Mali’s army on Monday said it had arrested “12 terrorists” in the troubled northeast, where militants affiliated with the Islamic State group have widened their control, but Tuareg ex-rebels claimed the fighters were theirs.
“They are not terrorists at all, nor jihadists — this is absolutely false”, Mohamed Elmaouloud Ramadane, spokesman for the former rebels, told AFP.
“They are soldiers of the former rebellion who are integrated into the reconstituted Malian army.”
The rebels in 2015 signed a peace agreement with the government, but it has been suspended because of tensions between these groups and Mali’s ruling junta.
Ramadane said the soldiers were on leave, and carried documentation to prove it.
A dozen “terrorists,” as well as equipment, were captured in the operation on Sunday in the Menaka region, the military said in a statement.
It invited signatories to the peace agreement to “coordinate their movements with the Malian armed forces.”
The army also announced in on Facebook an operation on Monday in the Bandiagara area of central Mali following a “terrorist attack alert.”
“Twenty-nine neutralized terrorists were counted after air strikes,” it said, adding that those who “escaped were caught in a pincer move” by ground units who “neutralized,” meaning killed, eight of them.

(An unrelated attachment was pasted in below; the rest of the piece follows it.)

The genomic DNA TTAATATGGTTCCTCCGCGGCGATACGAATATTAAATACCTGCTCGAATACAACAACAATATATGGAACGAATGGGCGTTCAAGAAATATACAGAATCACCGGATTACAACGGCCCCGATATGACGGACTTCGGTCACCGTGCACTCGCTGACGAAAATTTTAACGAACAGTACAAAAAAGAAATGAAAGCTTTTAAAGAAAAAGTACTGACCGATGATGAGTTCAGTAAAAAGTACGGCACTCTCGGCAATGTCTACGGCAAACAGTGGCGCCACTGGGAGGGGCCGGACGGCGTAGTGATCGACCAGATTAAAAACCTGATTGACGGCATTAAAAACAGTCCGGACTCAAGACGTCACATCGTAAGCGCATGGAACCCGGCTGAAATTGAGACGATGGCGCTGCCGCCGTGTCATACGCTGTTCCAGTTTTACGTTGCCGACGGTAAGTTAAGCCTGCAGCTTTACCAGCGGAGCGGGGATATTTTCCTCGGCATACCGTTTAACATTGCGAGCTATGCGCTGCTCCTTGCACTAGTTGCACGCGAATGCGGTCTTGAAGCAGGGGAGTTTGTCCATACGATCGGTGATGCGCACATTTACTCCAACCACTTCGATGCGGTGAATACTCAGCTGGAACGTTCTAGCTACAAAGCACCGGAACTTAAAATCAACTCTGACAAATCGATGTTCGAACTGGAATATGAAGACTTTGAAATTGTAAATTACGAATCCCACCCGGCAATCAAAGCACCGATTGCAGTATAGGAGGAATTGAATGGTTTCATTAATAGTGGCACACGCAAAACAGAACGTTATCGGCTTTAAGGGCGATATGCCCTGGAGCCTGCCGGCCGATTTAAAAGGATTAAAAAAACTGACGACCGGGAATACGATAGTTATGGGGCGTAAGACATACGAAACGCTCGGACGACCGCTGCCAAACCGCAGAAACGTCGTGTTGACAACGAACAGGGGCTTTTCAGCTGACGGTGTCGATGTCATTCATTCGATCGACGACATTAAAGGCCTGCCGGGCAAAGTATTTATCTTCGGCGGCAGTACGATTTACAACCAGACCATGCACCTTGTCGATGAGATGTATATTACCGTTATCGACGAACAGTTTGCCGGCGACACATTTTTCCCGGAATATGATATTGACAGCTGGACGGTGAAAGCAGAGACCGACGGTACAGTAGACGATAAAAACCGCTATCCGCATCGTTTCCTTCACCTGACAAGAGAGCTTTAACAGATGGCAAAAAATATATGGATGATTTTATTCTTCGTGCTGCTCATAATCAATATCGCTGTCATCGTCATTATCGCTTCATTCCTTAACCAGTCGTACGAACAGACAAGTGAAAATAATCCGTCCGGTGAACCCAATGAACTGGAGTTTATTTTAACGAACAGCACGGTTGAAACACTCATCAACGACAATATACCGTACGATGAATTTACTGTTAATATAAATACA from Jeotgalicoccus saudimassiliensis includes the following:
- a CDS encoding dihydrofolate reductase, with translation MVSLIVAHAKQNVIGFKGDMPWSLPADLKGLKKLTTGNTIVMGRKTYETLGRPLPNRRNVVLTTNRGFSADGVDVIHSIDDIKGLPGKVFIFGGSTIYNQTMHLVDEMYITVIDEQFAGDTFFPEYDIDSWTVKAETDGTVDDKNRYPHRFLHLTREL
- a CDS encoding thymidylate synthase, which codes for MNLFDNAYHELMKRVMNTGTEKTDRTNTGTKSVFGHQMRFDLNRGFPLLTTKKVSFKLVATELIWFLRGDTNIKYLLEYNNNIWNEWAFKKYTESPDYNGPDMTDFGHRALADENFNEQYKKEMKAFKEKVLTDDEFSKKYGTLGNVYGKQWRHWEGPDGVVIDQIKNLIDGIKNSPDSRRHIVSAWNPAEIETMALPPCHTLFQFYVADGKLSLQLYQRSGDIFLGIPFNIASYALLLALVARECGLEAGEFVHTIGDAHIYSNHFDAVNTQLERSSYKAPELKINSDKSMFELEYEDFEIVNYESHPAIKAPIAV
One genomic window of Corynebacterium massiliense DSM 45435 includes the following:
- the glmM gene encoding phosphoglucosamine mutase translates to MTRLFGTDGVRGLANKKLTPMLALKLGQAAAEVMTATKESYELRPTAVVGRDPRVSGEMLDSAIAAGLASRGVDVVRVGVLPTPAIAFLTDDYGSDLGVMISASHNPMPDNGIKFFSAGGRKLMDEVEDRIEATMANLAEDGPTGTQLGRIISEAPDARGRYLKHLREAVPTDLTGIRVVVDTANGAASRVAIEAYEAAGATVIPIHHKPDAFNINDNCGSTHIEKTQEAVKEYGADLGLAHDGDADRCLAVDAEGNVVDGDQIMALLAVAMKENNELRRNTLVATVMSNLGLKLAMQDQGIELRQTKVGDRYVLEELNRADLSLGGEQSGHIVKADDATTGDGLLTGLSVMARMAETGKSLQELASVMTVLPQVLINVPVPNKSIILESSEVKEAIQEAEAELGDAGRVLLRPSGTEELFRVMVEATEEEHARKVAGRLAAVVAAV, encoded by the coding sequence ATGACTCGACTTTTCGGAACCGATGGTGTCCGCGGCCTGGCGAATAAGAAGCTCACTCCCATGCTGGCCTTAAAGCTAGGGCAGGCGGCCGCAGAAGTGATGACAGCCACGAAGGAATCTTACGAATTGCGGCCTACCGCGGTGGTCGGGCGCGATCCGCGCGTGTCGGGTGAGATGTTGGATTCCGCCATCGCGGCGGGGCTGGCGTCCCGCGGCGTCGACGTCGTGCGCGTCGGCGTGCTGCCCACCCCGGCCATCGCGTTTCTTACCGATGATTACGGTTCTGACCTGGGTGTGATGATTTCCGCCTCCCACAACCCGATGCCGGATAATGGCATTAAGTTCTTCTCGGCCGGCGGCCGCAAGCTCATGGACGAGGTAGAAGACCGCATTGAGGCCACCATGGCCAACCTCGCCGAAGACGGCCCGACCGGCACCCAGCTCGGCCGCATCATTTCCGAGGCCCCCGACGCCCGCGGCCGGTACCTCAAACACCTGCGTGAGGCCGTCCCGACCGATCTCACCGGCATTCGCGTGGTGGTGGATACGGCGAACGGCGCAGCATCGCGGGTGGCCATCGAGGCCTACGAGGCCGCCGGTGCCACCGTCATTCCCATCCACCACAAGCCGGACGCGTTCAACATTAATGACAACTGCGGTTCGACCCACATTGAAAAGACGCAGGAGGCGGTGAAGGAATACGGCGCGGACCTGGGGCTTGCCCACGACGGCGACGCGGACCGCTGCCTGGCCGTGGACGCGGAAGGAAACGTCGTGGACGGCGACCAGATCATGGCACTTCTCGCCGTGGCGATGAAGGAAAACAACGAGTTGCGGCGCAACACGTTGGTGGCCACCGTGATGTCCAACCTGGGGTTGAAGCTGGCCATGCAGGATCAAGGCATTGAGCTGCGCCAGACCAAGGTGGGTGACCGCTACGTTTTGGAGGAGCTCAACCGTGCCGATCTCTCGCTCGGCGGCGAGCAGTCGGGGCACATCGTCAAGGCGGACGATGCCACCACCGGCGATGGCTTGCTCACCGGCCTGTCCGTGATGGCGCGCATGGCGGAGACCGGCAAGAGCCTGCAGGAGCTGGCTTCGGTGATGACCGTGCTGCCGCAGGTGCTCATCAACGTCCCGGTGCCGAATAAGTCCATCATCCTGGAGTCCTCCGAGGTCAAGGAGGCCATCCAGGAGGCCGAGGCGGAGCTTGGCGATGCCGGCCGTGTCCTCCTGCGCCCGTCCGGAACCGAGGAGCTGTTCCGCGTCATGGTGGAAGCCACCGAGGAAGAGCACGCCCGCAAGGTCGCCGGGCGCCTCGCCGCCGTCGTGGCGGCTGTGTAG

The army also reported in the same statement killing three more suspected “terrorists” near the central town of Boni, adding that the group were using child soldiers.
Northern Mali was the starting point of unrest in 2012 that flared into a jihadist insurgency that has claimed thousands of lives, forced hundreds of thousands of people from their homes, and fuelled two coups.
Unlike the Tuareg independence fighters, jihadist groups have continued to oppose the Malian state, dragging the country into a deep security and political crisis.
The Islamic State in the Great Sahara (ISGS) group earlier this month took Tidermene, a town north of the Menaka region, the latest in a series of victories beginning in 2022.
It has gained ground against a disparate constellation of rivals — the al-Qaeda-linked Support Group for Islam and Muslims (GSIM), government troops, and local Tuareg-dominated armed groups.
Mali has since August 2020 been ruled by a military junta, which broke a long-standing alliance with France and turned militarily and politically to Russia.
In early April, the Tuareg ex-rebels said there was “no way to build a common future” with the government.
They announced in December a halt to participation in the implementation of the peace agreement.